Fearless Hope

The eleventh anniversary of my mother’s death approaches.

I can hardly believe it.

We were fortunate; we were (my brothers and sisters) all able to huddle around her at her final hour.

At the point where it became clear she had only hours left a doctor came in to remind her (and us) that there were other treatments she could receive that might prolong her year-long battle with pancreatic cancer.

My mother, ever-so-sensible, looked at all of us and said:

“I’ve had a wonderful life. Now I’m having a wonderful death.”

She was ready to go.

These words – some of her last words – have stayed with me over the ensuing years and stand out to me as one of the finest gifts – if not the finest gift – she ever gave me us.

We could stop our huddling and stand by her. 

I can only pray that I have – and am able to give to my children – the same fearless hope my mother had when my end comes.

I often wonder where that hope sprang from.

I think it had its grounding in her strong faith (and devotion) to God.

My mother’s work was finished here on Earth and she was content to travel on.

Maybe it was a brave front she was putting on but I don’t think so.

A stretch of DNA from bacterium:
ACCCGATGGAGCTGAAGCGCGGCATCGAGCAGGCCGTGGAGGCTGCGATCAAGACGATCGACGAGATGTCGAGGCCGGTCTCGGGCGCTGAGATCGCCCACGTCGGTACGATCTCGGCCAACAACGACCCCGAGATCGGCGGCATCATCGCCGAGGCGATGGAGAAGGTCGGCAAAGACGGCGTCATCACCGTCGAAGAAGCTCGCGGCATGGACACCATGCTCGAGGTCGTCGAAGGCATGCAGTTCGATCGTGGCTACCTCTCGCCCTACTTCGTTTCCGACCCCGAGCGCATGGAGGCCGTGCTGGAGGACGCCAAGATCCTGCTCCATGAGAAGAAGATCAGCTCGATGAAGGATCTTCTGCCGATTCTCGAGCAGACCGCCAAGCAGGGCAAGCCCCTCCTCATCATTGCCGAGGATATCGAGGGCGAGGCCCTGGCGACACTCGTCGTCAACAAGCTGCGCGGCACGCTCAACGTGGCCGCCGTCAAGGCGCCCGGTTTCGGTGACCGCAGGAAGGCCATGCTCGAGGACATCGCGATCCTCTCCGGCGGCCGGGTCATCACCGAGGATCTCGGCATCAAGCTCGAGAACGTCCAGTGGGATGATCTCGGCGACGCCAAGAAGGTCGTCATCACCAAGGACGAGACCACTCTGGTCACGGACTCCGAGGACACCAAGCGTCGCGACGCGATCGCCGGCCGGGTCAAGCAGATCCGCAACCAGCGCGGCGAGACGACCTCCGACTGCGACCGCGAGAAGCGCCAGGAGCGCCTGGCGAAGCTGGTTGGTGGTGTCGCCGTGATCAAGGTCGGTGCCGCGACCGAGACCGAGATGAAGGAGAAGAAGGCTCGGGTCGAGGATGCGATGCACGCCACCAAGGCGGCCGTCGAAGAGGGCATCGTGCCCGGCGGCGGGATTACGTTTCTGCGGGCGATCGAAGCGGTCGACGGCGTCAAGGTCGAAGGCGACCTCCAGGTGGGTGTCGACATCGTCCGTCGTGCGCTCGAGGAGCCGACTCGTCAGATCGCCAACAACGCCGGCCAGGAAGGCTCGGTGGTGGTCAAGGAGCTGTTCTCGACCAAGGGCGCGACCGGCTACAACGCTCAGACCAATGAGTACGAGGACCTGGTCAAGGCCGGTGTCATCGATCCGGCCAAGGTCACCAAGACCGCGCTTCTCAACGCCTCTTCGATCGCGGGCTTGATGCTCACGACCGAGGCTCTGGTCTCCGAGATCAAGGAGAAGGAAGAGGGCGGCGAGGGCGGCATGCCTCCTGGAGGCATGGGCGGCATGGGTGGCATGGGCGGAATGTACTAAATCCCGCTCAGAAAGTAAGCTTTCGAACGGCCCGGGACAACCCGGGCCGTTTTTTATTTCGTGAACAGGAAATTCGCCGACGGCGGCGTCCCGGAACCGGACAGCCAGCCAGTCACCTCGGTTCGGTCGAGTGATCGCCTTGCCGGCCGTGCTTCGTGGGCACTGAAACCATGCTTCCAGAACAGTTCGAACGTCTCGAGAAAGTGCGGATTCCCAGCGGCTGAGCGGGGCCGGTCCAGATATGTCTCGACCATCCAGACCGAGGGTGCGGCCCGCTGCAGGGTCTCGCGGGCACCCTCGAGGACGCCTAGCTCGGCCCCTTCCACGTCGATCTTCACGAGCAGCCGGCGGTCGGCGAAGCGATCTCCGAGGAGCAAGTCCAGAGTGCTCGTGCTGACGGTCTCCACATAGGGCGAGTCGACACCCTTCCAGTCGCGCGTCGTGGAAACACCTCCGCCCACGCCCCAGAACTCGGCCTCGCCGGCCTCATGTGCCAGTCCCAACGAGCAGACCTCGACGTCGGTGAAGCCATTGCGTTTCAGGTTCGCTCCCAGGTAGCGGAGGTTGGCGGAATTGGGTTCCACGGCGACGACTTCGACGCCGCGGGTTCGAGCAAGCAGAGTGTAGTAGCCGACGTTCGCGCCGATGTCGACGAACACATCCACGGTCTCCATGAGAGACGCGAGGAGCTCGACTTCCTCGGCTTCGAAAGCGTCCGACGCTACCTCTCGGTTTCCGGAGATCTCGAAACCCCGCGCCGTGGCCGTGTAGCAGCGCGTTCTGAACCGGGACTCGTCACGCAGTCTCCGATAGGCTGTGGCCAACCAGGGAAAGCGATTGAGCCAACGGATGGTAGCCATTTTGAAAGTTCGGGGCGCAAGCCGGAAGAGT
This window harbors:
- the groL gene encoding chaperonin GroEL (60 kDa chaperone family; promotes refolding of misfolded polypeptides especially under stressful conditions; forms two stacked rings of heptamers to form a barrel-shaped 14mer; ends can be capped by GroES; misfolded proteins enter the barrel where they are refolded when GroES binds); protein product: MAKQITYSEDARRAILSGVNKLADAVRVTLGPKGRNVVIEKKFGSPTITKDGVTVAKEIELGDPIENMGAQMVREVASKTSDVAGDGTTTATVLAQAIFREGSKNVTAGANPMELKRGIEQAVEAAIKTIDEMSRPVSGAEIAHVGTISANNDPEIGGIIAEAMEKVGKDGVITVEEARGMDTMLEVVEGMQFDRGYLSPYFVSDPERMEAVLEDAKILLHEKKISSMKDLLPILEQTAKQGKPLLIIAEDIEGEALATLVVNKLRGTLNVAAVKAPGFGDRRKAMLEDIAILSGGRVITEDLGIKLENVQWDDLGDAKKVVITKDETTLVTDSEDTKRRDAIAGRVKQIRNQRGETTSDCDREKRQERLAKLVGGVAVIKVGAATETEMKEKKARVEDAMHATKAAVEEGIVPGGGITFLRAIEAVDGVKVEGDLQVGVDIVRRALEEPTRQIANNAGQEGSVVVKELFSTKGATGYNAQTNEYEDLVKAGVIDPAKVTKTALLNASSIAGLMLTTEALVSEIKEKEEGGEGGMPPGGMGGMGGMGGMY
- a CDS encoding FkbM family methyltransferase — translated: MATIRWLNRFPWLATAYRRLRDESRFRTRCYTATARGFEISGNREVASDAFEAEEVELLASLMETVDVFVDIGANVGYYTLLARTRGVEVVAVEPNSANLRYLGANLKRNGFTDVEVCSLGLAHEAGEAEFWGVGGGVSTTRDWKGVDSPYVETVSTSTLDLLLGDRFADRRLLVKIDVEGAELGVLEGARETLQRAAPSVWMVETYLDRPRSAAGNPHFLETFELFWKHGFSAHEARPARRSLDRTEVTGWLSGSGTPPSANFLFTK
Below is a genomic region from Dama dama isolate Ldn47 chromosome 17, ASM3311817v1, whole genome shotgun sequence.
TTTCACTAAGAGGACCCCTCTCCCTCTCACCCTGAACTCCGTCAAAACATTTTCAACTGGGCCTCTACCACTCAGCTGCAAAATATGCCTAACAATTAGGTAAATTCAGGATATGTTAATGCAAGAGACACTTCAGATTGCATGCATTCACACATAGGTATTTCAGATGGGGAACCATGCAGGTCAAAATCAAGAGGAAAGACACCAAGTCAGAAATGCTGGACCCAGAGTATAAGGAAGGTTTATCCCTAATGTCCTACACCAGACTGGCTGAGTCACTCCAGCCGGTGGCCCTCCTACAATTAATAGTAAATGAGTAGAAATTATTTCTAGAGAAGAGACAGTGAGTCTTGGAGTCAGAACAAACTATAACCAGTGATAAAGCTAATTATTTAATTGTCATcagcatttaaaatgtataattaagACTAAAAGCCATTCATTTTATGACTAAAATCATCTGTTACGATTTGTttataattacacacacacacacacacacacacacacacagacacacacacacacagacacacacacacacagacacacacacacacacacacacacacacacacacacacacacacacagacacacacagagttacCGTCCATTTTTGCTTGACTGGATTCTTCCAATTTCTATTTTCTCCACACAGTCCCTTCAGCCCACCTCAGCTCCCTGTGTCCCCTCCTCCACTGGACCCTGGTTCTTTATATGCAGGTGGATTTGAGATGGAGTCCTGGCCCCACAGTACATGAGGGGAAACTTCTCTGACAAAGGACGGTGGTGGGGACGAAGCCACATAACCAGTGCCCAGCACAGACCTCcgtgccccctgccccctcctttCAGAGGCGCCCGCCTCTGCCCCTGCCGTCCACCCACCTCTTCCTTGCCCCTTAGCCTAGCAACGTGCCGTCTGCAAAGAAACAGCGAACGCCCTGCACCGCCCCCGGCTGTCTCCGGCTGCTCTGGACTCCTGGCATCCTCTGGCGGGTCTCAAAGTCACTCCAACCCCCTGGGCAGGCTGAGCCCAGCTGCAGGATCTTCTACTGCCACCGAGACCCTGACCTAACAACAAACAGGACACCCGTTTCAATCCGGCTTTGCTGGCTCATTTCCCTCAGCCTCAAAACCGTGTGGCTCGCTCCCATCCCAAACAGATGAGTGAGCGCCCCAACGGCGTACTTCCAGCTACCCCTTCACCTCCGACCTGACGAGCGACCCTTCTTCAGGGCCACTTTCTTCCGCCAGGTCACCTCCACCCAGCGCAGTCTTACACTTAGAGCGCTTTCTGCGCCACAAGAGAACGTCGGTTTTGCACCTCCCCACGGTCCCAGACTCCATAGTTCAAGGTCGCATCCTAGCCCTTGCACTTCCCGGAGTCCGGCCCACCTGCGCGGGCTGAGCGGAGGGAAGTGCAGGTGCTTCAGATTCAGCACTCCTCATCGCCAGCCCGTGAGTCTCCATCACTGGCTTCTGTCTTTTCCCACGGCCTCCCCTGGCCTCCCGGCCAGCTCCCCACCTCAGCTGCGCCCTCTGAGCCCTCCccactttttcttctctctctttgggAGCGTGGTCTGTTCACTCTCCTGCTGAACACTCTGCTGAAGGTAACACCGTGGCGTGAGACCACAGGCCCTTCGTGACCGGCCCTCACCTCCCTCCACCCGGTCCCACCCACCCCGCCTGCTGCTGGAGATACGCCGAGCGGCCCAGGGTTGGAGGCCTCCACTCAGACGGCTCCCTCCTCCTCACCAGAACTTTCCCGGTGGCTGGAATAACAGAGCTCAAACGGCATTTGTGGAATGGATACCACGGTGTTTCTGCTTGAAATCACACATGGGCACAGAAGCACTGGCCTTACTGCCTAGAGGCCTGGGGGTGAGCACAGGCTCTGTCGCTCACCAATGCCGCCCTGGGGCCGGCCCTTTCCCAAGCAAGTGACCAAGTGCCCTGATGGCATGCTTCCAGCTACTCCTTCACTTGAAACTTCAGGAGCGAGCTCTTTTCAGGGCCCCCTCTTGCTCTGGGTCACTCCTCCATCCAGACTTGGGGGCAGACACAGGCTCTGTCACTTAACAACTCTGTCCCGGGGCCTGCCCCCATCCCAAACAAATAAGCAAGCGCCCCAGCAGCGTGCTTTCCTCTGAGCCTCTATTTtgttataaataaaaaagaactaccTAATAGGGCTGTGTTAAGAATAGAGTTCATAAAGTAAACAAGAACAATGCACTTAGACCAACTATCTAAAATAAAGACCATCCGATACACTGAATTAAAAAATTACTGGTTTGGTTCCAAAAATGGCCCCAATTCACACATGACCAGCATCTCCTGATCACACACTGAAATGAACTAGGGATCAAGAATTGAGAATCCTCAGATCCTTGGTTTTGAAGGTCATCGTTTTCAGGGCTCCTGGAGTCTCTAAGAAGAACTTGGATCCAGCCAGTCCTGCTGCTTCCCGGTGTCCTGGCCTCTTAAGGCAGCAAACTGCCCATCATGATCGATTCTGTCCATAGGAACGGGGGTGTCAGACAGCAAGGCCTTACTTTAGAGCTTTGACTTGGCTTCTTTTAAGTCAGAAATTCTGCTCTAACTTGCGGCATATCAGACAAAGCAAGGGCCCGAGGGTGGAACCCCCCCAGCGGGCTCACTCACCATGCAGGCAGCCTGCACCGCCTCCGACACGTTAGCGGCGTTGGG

You would have had to have been there.

And if you had been there you would have seen the lonely and cold corridors of the cancer ward my mother died in.

It’s odd how a hospital’s corridors seem impersonal and sterile until you pass through the door of your loved one’s. 

Suddenly you’re conveyed into the warmth and loving welcome of someone who’s glad to see you.

At least for a few minutes.

But my point is there are many people in hospitals right this very minute who are approaching death’s door and they’re alone.

They’re alone and some of them are unconscious and some of them are actually tied to their beds so they don’t fall out.

But some of them are conscious and frightened and lonely.

And it’s all very sad. 

A friend of mine tweeted at me this morning:

“number 1 disease in the world is loneliness

He then called me to elaborate.

“People will tell you they have cancer but they won’t tell you they’re lonely.”

Some of them can’t.

How can we change that?


About Maureen Sharib

513 646 7306 / 899 9628 Telephone Names Sourcer Public Speaker / Communications Trainer Social Irritant Thinker
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15 Responses to Fearless Hope

  1. Dan Molloy says:

    Thank You Maureen,
    As always you have a way with words and you know where it came from.
    “I’ve had a wonderful life. Now I’m having a wonderful death.”
    Your brother.
    Love you.